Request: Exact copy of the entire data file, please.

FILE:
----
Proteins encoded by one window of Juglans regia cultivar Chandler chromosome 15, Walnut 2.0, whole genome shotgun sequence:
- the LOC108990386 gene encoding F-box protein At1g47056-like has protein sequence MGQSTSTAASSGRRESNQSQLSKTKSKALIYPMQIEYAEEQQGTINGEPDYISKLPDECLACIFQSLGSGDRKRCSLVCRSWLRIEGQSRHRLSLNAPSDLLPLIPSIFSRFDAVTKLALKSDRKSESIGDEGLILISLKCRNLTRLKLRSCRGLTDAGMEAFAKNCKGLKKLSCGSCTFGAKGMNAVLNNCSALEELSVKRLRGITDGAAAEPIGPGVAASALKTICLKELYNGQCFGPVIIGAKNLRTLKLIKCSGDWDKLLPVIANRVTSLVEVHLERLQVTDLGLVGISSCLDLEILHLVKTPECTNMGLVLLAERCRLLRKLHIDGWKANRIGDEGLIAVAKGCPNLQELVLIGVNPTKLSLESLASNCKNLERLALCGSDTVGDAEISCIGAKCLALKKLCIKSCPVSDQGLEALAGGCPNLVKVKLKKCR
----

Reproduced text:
Proteins encoded by one window of Juglans regia cultivar Chandler chromosome 15, Walnut 2.0, whole genome shotgun sequence:
- the LOC108990386 gene encoding F-box protein At1g47056-like has protein sequence MGQSTSTAASSGRRESNQSQLSKTKSKALIYPMQIEYAEEQQGTINGEPDYISKLPDECLACIFQSLGSGDRKRCSLVCRSWLRIEGQSRHRLSLNAPSDLLPLIPSIFSRFDAVTKLALKSDRKSESIGDEGLILISLKCRNLTRLKLRSCRGLTDAGMEAFAKNCKGLKKLSCGSCTFGAKGMNAVLNNCSALEELSVKRLRGITDGAAAEPIGPGVAASALKTICLKELYNGQCFGPVIIGAKNLRTLKLIKCSGDWDKLLPVIANRVTSLVEVHLERLQVTDLGLVGISSCLDLEILHLVKTPECTNMGLVLLAERCRLLRKLHIDGWKANRIGDEGLIAVAKGCPNLQELVLIGVNPTKLSLESLASNCKNLERLALCGSDTVGDAEISCIGAKCLALKKLCIKSCPVSDQGLEALAGGCPNLVKVKLKKCR